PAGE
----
"J’étais peut-être moins bien en jambes que hier, et un peu
moins solide aussi mentalement, mais le problème n’est pas venu
de moi, mais de lui ! J’ai essayé de trouver des solutions, j’ai
essayé de jouer lentement, vite, mais il contrôlait tout, et
franchement, je n’ai jamais vu le T….
J’ai bien vu au premier jeu, il t’endors avec son jeu de
métronome, et bam, il passe en frappes courtes.. Et si hier,
j’avais réussi à trouver des faiblesses au jeu de Jan, là,
aujourd’hui, je n’ai rien trouvé…"
Au début du 3ème, j’ai pris un
appui, et j’ai senti le dos claquer. Immédiatement, j’ai senti
comme si j’avais une barre dans le dos, et à partir de là, j’ai
eu peur de volleyer, j’ai eu peur d’avancer, et j’ai perdu mon
J’aurais dû abandonner, en fait, mais je pensais que peut-être,
j’arriverais à jouer… Mais lui a commencé à très bien jouer, il
n’a rien lâché…
Je suis complètement écoeuré, parce que j’avais le jeu bien en
main, même si c’était dur… Complètement écoeuré…
Rien à dire, il était beaucoup trop
fort pour moi aujourd’hui. En plus, je pense qu’il est en
confiance après sa victoire à Bordeaux…
Je n’ai pas mal joué, j’étais précis à l’avant, mais il était
encore plus précis que moi, et il a sorti le match parfait,
faisant peu ou pas d’erreur…
Ce qui fait mal, c’est le
nombre d’échanges que je dominais mais que je finis par perdre,
et aussi le nombre d’échanges que je contrôle, mais où je finis
par craquer physiquement, parce qu’il ramène tout, tout, tout…
Je pense qu’on a le même style de jeu, sauf qu’il est plus
rapide, et plus précis…
Trop bon… Sur ce match, juste trop bon…
Chris Ryder (Eng) bt Joan Lezaud
11/6, 11/6 (43m)
Yesterday, Joan Lezaud surprised everybody by beating Jan Koukal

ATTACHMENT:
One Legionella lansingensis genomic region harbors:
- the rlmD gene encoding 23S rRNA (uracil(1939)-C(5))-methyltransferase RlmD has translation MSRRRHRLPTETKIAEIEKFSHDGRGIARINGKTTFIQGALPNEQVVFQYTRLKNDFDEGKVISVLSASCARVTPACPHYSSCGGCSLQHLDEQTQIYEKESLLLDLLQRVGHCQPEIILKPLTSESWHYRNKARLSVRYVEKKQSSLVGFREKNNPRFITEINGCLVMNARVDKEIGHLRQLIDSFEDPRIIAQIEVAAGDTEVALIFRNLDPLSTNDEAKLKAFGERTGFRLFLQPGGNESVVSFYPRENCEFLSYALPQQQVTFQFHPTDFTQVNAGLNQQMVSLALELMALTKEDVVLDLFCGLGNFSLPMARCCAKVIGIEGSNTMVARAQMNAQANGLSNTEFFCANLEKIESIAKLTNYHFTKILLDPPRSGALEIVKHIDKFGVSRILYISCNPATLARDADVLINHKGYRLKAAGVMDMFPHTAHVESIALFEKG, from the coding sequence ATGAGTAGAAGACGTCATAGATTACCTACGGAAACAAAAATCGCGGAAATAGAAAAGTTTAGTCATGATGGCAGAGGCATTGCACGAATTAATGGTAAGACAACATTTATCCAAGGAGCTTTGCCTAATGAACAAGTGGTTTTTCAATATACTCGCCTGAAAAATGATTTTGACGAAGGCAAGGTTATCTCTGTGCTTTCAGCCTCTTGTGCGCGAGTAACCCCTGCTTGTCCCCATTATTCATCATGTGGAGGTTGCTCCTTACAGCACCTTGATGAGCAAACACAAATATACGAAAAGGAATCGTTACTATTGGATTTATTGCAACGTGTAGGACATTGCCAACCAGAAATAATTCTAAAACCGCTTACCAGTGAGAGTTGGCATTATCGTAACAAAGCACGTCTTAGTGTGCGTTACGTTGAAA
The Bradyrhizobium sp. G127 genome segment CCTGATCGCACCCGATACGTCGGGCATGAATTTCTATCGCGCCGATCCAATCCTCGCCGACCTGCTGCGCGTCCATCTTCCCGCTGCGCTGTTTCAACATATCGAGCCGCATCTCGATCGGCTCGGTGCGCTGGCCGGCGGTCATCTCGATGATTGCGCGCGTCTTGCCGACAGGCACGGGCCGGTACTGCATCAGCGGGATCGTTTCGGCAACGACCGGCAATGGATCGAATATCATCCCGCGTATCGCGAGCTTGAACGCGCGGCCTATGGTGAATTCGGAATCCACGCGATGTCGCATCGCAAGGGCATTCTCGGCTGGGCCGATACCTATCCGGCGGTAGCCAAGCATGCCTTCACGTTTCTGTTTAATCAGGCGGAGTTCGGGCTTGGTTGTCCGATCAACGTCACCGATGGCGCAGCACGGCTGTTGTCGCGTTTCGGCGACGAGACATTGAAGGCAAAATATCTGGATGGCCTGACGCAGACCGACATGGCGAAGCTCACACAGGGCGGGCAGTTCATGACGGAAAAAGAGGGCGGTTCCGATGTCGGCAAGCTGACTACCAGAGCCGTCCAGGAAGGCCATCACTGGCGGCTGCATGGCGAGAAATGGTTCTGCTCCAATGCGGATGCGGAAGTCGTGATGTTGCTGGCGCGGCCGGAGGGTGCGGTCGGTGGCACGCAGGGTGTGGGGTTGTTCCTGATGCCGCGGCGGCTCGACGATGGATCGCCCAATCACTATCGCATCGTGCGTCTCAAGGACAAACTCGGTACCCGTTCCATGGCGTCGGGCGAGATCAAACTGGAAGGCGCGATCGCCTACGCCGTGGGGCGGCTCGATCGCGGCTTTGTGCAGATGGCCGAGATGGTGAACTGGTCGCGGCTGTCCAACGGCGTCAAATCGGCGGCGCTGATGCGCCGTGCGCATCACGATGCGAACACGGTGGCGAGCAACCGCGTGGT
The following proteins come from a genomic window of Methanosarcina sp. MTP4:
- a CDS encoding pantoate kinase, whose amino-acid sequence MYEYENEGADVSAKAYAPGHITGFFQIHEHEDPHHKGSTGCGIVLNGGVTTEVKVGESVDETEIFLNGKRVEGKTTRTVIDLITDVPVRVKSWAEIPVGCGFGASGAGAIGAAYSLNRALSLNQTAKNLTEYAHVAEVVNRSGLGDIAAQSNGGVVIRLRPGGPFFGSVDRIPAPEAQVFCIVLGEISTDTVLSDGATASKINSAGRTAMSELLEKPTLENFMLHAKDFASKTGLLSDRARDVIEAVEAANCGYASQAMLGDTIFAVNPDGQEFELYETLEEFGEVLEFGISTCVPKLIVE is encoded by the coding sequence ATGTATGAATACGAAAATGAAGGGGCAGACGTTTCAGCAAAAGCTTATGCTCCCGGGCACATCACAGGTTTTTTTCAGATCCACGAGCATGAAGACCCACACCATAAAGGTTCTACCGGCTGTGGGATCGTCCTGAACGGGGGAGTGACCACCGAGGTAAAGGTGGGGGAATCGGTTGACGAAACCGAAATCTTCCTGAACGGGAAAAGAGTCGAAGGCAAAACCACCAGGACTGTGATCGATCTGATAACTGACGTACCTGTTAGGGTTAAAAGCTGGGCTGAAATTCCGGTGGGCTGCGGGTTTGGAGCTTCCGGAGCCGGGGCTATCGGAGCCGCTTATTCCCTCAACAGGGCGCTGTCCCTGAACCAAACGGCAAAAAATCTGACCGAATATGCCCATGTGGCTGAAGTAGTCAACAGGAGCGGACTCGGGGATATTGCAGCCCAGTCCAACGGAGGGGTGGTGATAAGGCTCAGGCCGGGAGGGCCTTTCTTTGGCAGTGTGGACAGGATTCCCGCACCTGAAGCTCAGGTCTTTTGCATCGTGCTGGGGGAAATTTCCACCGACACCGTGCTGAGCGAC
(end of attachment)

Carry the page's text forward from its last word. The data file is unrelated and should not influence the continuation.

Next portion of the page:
in an excellent performance. And he left probably a few gallons
of energy there. Today, he was facing a completely different
player, one who doesn’t give you ANYTHING, who can rally up and
down the wall for hours on end, who is tall enough to volley and
take the ball early, whose fitness is faultless, and who doesn’t
make many unforced errors…
Not an easy task.
Joan tried all the shots and variations he could think of, never
got discouraged, even though he seemed to make a few tactical
errors too many, giving his opponent too much time on the ball.
But Chris was, as Joan mentioned, like a metronome, but one with
a BIIIIG brain, who hardly got a shot wrong today and just
frustrated his opponent…
I went for pretty much everything and made a lot of errors, and
I’ve learned from that. So today, I was much more patient and
clinical, and I was happy with that.
"Joan is clean and tidy, and I can see how he gets good wins.
But I think that today, he was probably a bit tired from his
"I didn’t play squash really until I was 15 years old. Then, I
went on the PSA for 3 years, had a sort of fatigue trouble, plus
my two years in Uni, and that meant 3 years away. Now, I feel
rested, I’ve been back for 3 years now, it will be my fourth
"When I left Uni, my goal was to reach top 50, now I’m top 40,
and I think there’s more to come, hopefully. I feel much
stronger physically now, I’ve worked a lot on that, and I think
it’s very important especially when you get on the glass court."
"Maybe I was a bit less fresh than
yesterday both physically and mentally, but the problem didn’t
come from me, but from him! I was trying all I could to find
solutions, speeding up, slowing down, but he was completely in
control, and to be honest, I never saw much of the T.
"It started from the first game, he puts you to sleep with his
metronome rhythm, and baam, he finds a few close to the tin
"If yesterday, I was able to find a few weaknesses in Jan’s
game, today, I didn’t find any…"
Tom Richards (Eng) bt Julien
9/11, 6/11, 11/2, 11/6, 11/7 (74m)